Mavis needs to be informed about how the statin drug group selectively and competitively inhibits HMGCoA reductase. In turn, this increases hepatic LDL cholesterol and decreases serum LDL-C levels.

Education will cover side effects like memory loss, confusion, rhabdomyolysis or autoimmune myopathy, muscle pain and fever, unusual tiredness, changes of urine, and other issues.

Concerning cultural appropriateness, the registered nurse will need the ability to deliver the education in a way that is culturally appropriate and in a language she understands. She may use the assistance of a language interpreter or cultural liaison officer (Kirmayer (2012)).

Phase Evaluation

The third step of the process is the evaluation. Here, the nursing professional will need to assess the success of the planning or implementation.

This is the final step prior to discharge. Here, the nurse will need to make sure that the patient is fully informed about the safe and effective administration of medication.

Safe medication administration guidance will be part of the nursing responsibilities.

The nurse must instruct the patient on how to properly take her medication. If she has missed a dose, the nurse should ensure Mavis receives the appropriate dosage. Mavis is not allowed to take twice the recommended dosage to make up for the missed dose.

Mavis will also be instructed by the nurse to keep metformin in a sealed container at room temperature.

Mavis will also be taught by the nurse that metformin should not be taken with alcohol.

Glybenclamide: The nurse will remind Mavis that the medication should be taken in the morning, immediately after breakfast, and that double doses of metformin should not be taken if the dose is missed.

Mavis should be trained to seek medical assistance if there is nauseam, vomiting or constipation.

Mavis must also be instructed by the nurse to store the medicine in cool, dry places, away from heat and sunlight.

Mavis should know how to store atorvastatin in a room that is between 68-77°F (20-25°C), away from moisture, light and the bathroom (Jin, et al. 2012).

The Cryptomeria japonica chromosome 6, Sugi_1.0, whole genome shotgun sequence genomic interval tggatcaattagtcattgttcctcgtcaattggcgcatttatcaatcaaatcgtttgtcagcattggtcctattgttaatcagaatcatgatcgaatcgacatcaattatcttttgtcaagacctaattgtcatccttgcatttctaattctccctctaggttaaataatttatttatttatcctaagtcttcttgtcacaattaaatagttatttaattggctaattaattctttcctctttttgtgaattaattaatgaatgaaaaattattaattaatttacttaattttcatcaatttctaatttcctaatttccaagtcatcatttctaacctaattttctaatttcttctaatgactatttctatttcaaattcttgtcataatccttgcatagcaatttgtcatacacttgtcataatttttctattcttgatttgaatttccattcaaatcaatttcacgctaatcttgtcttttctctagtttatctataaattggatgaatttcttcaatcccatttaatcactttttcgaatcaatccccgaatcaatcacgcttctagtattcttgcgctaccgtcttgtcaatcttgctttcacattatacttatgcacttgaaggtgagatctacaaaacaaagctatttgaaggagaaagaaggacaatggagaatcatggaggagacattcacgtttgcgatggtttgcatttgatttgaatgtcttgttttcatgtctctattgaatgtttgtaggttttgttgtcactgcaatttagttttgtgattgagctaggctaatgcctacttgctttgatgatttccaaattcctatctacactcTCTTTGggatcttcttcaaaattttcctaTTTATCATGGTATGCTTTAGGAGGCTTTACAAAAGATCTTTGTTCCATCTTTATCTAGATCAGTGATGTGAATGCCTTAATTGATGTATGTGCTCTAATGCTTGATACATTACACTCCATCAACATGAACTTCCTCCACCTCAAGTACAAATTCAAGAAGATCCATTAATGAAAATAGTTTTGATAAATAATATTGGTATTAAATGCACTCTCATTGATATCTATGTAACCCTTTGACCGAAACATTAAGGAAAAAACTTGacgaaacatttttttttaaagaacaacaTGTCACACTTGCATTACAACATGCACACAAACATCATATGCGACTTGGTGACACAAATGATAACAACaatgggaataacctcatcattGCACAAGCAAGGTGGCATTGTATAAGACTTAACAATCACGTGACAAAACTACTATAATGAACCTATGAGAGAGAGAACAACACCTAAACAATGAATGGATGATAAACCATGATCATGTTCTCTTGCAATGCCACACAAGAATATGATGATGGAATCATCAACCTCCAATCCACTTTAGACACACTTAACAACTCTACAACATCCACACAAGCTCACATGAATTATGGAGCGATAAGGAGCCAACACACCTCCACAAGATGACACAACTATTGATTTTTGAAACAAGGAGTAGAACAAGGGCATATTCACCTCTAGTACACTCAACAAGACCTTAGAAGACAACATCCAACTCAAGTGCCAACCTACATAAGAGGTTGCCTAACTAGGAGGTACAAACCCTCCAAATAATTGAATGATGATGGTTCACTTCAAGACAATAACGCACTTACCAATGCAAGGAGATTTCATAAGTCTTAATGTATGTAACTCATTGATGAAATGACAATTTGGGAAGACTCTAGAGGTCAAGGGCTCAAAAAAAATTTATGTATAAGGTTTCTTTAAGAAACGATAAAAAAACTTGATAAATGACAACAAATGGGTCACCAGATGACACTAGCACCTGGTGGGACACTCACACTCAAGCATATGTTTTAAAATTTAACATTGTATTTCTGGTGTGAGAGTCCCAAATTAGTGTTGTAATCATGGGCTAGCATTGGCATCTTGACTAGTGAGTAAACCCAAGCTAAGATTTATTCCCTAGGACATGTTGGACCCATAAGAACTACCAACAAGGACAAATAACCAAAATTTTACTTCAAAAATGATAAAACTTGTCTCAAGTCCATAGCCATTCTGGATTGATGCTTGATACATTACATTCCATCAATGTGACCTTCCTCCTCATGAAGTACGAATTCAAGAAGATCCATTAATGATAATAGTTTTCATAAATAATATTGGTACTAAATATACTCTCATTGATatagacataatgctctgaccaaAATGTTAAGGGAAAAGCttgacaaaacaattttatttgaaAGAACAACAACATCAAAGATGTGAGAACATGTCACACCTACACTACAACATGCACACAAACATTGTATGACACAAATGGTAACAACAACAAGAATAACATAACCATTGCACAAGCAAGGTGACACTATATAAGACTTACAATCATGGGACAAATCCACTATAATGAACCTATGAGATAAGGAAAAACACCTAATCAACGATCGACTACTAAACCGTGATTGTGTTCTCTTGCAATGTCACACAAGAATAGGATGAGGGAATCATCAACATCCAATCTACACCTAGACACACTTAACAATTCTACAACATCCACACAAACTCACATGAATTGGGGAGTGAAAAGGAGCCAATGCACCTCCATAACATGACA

Mavis will be advised to take her prescribed doses every day. If she forgets, Mavis must move on to the next dose. She should also not overdose in order to make up the missed dose.

Mavis will be instructed by the nurse to keep her medication locked in a cabinet that is secure so she can’t access them (Roth et. al. 2012).

The nurse will need to include Mavis in the discharge planning session and implementation session in order to ensure Mavis understands everything and can fully participate.

The RN will have to ensure that all patient education details are presented in a written format, using aboriginal language symbols and culturally appropriate formats.

The RN will also have to respect the dignity and autonomy of the patient and ensure they are approached culturally safe.

Let’s conclude by mentioning that self medication administration can prove to be dangerous for those with limited English proficiency and culturally diverse backgrounds. It can cause the patient to miss doses or misinterpret dosages, and can also lead to improper storage.

The role of a nurse professional in teaching and guiding patients is crucial to ensure safe and effective medication administration.

This essay has used the ADPIE clinical decisions framework in order to administer medication and safely administer drug therapy. We also considered cultural safety guidelines for an Aboriginal patient.

Application of nursing process: The foundation for clinical reasoning.